Hello! And welcome to Part 1 in a 3-part series on:

What I Think About Parents and Sex Education!

Yesterday I introduced the series, and today I’m talking about my first point:

Parents have to talk to their kids about sex. Before the kids start asking. Because otherwise it’s too late.

If you’re already ready to stop reading, DON’T! I’ve got a great post on how to talk with teenagers about sex. You can read it here.

In talking with parents, what I have seen is that by the time parents start thinking about talking to their kids about sex, the kids are already in the know. Way, way too far in the know for most parents’ comfort.

This happens, of course, because Little Suzy in their class at school (or church or playgroup or homeschooling group or whatever) walked in on her parents in, shall we say, a compromising condition. The parents weren’t able to think up a convincing lie fast enough, and now everyone on the playground knows that Little Suzy’s parents get up to something funny during nap time. Now, neither Little Suzy’s parents nor any of the other parents probably have any idea that the children are contemplating compromising positions because the children are wise enough to know that when an adult lies badly, they shouldn’t go talking to other adults about it.

The moral of the story is to talk to your kids about sex. It might be really embarrassing for everyone. Okay, it probably will be really embarrassing for everyone. But better that than your 10 year old boy thinking that girls have two butts.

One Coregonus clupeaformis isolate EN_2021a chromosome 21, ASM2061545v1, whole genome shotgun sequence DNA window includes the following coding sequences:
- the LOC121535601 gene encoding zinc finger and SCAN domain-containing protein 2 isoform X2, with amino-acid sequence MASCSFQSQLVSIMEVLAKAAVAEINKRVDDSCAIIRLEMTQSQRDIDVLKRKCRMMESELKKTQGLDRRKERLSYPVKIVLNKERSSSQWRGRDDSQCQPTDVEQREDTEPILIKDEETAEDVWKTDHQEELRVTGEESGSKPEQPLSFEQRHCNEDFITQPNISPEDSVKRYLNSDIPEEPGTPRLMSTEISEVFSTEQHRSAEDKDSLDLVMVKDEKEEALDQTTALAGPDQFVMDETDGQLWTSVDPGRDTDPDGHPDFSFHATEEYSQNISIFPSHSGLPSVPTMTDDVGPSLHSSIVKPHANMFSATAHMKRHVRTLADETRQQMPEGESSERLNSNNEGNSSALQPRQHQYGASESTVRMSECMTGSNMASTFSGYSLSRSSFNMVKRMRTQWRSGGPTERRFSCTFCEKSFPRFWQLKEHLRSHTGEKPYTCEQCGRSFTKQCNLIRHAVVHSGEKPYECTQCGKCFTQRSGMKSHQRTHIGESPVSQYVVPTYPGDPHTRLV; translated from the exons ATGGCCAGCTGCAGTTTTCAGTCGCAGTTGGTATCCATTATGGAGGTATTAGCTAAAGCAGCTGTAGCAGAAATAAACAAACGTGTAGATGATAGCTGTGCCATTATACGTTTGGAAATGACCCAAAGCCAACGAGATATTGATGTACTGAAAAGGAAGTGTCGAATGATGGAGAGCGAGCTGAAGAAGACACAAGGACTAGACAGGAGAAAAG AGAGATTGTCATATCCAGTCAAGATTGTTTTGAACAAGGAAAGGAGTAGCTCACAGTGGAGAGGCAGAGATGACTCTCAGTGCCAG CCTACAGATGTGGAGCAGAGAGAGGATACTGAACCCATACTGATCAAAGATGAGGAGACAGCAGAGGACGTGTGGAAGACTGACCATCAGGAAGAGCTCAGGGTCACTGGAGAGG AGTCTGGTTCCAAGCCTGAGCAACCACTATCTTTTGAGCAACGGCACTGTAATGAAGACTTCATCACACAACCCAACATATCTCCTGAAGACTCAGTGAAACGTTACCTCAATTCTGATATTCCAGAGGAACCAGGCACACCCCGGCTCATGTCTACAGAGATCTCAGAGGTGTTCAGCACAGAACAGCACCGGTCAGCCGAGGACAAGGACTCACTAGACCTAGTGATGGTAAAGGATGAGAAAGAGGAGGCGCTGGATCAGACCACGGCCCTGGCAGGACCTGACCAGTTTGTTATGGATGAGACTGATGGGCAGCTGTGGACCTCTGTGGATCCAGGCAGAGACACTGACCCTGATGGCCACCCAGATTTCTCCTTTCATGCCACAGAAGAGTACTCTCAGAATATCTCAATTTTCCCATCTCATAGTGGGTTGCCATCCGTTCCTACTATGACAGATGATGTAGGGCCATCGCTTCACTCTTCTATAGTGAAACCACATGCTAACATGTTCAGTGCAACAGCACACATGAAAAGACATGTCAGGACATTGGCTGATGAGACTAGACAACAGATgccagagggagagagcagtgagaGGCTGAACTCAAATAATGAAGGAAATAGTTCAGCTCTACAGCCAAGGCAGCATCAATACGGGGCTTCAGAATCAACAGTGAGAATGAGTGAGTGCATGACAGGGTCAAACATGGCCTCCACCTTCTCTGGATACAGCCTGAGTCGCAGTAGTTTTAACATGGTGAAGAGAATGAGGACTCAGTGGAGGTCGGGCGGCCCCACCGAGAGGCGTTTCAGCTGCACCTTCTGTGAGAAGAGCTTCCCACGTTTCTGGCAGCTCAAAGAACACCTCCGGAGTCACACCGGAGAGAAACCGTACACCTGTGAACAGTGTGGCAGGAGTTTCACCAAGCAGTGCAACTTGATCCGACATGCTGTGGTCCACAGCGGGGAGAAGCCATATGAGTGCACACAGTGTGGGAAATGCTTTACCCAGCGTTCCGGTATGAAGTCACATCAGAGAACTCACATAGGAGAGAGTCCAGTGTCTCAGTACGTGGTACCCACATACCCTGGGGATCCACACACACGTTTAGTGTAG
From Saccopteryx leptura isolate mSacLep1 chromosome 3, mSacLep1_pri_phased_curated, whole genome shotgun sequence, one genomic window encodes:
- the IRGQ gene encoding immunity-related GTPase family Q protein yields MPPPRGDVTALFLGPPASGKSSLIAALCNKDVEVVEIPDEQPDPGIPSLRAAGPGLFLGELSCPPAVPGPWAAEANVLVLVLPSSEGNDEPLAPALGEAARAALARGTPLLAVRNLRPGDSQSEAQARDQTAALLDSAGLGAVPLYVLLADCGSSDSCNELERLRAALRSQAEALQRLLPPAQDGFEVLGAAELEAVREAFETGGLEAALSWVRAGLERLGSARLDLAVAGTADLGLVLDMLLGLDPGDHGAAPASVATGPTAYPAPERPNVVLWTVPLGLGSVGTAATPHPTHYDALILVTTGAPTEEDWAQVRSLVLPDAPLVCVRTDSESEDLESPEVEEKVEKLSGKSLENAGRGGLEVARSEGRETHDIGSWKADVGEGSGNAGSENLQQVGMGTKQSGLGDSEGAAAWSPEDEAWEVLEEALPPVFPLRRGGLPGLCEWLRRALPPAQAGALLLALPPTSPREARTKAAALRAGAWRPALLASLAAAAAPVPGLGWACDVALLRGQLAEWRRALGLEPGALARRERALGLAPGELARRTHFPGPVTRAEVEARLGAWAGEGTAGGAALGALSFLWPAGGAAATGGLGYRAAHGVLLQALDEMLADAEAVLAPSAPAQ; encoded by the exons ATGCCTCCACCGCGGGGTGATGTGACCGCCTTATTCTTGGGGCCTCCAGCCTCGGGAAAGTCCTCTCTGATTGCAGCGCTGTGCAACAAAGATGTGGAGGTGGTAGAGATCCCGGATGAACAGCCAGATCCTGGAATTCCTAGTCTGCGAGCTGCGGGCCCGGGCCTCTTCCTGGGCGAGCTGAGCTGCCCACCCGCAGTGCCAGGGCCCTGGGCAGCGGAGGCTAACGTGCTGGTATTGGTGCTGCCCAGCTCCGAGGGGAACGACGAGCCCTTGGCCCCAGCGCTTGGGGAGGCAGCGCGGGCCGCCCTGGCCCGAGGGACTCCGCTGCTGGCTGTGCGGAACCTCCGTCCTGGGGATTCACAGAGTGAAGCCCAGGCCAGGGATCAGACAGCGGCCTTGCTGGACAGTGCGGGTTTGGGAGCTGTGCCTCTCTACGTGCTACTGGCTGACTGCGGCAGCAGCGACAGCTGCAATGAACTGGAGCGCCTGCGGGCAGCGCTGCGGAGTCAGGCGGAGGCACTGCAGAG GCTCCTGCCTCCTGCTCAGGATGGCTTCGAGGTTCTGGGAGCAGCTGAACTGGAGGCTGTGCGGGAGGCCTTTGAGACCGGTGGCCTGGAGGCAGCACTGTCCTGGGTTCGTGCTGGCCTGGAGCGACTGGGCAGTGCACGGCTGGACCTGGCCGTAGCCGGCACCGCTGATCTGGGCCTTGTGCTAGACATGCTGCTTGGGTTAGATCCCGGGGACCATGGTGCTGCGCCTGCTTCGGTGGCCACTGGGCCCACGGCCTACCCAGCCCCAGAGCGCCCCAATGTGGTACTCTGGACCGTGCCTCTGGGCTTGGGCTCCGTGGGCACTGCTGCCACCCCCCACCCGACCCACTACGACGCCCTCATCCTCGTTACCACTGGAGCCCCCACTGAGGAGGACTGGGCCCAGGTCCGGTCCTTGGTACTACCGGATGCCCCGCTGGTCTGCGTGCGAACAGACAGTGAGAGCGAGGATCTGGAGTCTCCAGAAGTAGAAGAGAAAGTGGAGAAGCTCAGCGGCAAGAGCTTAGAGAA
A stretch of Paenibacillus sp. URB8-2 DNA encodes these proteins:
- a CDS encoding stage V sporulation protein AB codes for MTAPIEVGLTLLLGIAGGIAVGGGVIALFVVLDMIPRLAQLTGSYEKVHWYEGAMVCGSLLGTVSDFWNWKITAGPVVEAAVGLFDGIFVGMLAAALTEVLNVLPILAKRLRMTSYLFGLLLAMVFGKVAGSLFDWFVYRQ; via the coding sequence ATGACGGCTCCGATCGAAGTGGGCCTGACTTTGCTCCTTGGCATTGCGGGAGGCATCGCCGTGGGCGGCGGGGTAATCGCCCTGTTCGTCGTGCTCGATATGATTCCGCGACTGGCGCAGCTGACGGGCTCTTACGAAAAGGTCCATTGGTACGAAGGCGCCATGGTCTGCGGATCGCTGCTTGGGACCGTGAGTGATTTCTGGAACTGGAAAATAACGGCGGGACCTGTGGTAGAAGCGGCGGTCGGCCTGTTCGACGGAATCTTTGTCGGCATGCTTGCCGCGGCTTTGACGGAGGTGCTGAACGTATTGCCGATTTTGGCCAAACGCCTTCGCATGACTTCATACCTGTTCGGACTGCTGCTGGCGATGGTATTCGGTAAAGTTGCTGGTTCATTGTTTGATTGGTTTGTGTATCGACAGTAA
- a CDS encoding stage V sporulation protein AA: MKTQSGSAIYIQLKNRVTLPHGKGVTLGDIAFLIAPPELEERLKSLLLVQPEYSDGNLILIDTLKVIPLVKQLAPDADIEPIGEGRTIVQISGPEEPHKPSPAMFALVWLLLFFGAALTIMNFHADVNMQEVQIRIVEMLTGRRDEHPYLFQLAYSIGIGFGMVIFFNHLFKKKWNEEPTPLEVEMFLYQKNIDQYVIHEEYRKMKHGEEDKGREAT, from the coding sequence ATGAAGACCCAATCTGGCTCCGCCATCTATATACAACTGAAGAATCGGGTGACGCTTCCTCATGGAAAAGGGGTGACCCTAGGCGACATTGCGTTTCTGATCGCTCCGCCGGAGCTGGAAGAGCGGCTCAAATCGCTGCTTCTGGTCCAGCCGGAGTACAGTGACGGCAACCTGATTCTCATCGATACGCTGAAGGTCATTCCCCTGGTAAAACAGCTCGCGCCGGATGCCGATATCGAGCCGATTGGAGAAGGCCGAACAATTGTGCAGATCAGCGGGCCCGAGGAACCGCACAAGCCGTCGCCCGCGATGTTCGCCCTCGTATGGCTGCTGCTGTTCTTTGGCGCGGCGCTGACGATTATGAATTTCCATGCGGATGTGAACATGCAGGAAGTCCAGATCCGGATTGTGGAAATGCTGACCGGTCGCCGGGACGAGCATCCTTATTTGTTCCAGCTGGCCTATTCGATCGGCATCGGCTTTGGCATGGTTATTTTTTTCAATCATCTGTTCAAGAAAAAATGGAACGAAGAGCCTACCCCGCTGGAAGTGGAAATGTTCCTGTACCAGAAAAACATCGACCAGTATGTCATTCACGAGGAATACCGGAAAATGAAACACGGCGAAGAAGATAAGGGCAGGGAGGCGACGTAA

The other big benefit (beyond a simple transfer of information) to starting these conversations yourself rather than ignoring them unless you child asks, is that you are letting your kid know that it’s okay to ask questions. That it’s okay to use these words (penis, vulva, butt, vagina, breasts, wet dream, etc.) in conversation with you and other adults. This will pay off big dividends as they get older. Trust me.

Here’s some conversation topics that should be started with little ones:

  1. The differences between women and girls. The differences between men and boys.
  2. A little introduction to what marriage means – friendship, trust, love. More on the physical will come later.

These two topics: (a) information about our bodies and (b) relationship primers are really the two key topics.

So to make sure you cover everything, take some time and make out a list of all of the conceivable things in each category that a sexually active adult would need to know. Then roughly order them according to age when a person should learn them (youngest to oldest). Keep this list tucked away some place private, and mark things off the list as you have those conversations. Then you’ll always know what the next topic you need to cover is – and you’ll be able to keep a general eye open for a conversational opening.